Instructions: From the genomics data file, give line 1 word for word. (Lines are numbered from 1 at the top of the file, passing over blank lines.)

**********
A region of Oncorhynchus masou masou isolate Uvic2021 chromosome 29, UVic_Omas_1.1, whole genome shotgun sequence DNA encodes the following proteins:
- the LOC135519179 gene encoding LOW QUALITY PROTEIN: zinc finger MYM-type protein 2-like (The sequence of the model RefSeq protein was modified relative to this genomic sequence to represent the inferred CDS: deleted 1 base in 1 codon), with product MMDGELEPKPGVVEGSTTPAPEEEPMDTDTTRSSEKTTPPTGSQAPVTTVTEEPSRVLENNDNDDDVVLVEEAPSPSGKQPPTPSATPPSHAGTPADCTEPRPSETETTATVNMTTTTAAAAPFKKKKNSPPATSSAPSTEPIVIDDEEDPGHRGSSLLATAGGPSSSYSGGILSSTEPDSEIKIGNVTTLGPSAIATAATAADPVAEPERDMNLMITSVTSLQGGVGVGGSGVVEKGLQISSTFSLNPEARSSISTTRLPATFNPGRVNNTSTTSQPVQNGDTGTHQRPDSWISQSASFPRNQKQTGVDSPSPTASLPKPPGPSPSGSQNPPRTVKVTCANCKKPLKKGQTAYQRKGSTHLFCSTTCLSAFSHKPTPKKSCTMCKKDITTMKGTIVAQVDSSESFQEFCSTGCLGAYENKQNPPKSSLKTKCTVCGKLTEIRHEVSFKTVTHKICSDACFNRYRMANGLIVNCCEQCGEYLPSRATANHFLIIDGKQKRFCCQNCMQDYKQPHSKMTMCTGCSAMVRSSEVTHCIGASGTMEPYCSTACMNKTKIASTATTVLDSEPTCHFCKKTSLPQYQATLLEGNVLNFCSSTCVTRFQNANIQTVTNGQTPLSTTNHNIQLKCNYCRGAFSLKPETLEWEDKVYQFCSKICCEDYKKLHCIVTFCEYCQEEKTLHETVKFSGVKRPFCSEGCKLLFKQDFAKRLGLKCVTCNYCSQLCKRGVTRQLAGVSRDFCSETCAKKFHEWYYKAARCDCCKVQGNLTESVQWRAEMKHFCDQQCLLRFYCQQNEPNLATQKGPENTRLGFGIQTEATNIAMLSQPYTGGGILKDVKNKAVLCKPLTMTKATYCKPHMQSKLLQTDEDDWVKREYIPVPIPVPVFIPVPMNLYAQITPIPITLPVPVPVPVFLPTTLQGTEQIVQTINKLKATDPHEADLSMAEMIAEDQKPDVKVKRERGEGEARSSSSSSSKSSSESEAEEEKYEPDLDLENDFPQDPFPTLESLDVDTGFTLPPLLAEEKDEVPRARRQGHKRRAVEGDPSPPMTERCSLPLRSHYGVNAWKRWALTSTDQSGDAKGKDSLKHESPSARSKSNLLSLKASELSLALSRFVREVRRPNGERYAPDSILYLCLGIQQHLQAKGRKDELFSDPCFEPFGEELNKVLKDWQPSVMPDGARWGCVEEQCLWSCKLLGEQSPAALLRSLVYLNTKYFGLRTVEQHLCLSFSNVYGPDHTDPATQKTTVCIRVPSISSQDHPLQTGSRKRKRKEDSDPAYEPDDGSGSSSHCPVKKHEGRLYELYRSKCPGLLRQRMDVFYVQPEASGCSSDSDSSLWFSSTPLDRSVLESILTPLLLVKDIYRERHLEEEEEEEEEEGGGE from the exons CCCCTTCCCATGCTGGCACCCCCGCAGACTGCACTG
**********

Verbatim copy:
A region of Oncorhynchus masou masou isolate Uvic2021 chromosome 29, UVic_Omas_1.1, whole genome shotgun sequence DNA encodes the following proteins: